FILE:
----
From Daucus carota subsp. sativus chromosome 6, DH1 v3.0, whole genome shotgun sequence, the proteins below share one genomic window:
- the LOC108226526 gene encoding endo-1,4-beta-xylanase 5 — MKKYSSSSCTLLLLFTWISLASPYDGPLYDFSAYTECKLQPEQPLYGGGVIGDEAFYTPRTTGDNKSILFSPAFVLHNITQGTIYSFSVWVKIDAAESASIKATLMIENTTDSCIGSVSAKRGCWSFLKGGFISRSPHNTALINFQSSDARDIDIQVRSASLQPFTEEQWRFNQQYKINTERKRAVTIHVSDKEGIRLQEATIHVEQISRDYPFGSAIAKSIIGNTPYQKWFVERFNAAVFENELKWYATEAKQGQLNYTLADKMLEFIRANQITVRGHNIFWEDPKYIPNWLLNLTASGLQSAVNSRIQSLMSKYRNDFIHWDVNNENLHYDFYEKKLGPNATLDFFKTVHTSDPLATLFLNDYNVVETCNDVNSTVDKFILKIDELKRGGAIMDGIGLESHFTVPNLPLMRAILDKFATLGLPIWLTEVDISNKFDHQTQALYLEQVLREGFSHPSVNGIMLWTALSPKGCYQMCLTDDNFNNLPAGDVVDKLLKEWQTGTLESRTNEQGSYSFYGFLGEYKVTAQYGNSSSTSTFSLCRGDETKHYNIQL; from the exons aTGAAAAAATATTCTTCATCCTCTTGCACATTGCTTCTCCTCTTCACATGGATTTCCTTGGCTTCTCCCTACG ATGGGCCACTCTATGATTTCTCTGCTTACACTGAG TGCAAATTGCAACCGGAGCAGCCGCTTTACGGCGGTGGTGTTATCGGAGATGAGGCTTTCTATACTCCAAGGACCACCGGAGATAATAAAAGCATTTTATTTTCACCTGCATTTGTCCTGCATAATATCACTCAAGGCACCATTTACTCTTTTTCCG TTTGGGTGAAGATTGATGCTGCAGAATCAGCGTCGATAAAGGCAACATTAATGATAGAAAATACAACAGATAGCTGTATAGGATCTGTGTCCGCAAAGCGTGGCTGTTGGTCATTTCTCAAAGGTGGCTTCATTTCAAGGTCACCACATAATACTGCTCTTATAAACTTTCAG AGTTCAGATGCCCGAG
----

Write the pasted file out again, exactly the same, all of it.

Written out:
From Daucus carota subsp. sativus chromosome 6, DH1 v3.0, whole genome shotgun sequence, the proteins below share one genomic window:
- the LOC108226526 gene encoding endo-1,4-beta-xylanase 5 — MKKYSSSSCTLLLLFTWISLASPYDGPLYDFSAYTECKLQPEQPLYGGGVIGDEAFYTPRTTGDNKSILFSPAFVLHNITQGTIYSFSVWVKIDAAESASIKATLMIENTTDSCIGSVSAKRGCWSFLKGGFISRSPHNTALINFQSSDARDIDIQVRSASLQPFTEEQWRFNQQYKINTERKRAVTIHVSDKEGIRLQEATIHVEQISRDYPFGSAIAKSIIGNTPYQKWFVERFNAAVFENELKWYATEAKQGQLNYTLADKMLEFIRANQITVRGHNIFWEDPKYIPNWLLNLTASGLQSAVNSRIQSLMSKYRNDFIHWDVNNENLHYDFYEKKLGPNATLDFFKTVHTSDPLATLFLNDYNVVETCNDVNSTVDKFILKIDELKRGGAIMDGIGLESHFTVPNLPLMRAILDKFATLGLPIWLTEVDISNKFDHQTQALYLEQVLREGFSHPSVNGIMLWTALSPKGCYQMCLTDDNFNNLPAGDVVDKLLKEWQTGTLESRTNEQGSYSFYGFLGEYKVTAQYGNSSSTSTFSLCRGDETKHYNIQL; from the exons aTGAAAAAATATTCTTCATCCTCTTGCACATTGCTTCTCCTCTTCACATGGATTTCCTTGGCTTCTCCCTACG ATGGGCCACTCTATGATTTCTCTGCTTACACTGAG TGCAAATTGCAACCGGAGCAGCCGCTTTACGGCGGTGGTGTTATCGGAGATGAGGCTTTCTATACTCCAAGGACCACCGGAGATAATAAAAGCATTTTATTTTCACCTGCATTTGTCCTGCATAATATCACTCAAGGCACCATTTACTCTTTTTCCG TTTGGGTGAAGATTGATGCTGCAGAATCAGCGTCGATAAAGGCAACATTAATGATAGAAAATACAACAGATAGCTGTATAGGATCTGTGTCCGCAAAGCGTGGCTGTTGGTCATTTCTCAAAGGTGGCTTCATTTCAAGGTCACCACATAATACTGCTCTTATAAACTTTCAG AGTTCAGATGCCCGAG